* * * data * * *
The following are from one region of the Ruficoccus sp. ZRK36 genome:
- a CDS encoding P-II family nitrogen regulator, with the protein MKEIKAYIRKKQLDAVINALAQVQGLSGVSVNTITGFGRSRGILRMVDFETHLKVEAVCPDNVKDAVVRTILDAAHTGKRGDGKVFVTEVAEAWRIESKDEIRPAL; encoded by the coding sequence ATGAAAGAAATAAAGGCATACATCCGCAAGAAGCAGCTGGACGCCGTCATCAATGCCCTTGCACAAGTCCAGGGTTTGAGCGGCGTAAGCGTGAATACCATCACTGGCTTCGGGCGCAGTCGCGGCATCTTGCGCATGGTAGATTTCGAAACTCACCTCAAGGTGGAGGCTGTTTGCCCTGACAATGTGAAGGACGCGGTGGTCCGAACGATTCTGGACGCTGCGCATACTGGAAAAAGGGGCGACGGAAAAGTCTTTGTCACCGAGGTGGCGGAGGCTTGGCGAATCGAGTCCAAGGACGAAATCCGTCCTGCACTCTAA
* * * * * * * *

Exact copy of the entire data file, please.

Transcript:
The following are from one region of the Ruficoccus sp. ZRK36 genome:
- a CDS encoding P-II family nitrogen regulator, with the protein MKEIKAYIRKKQLDAVINALAQVQGLSGVSVNTITGFGRSRGILRMVDFETHLKVEAVCPDNVKDAVVRTILDAAHTGKRGDGKVFVTEVAEAWRIESKDEIRPAL; encoded by the coding sequence ATGAAAGAAATAAAGGCATACATCCGCAAGAAGCAGCTGGACGCCGTCATCAATGCCCTTGCACAAGTCCAGGGTTTGAGCGGCGTAAGCGTGAATACCATCACTGGCTTCGGGCGCAGTCGCGGCATCTTGCGCATGGTAGATTTCGAAACTCACCTCAAGGTGGAGGCTGTTTGCCCTGACAATGTGAAGGACGCGGTGGTCCGAACGATTCTGGACGCTGCGCATACTGGAAAAAGGGGCGACGGAAAAGTCTTTGTCACCGAGGTGGCGGAGGCTTGGCGAATCGAGTCCAAGGACGAAATCCGTCCTGCACTCTAA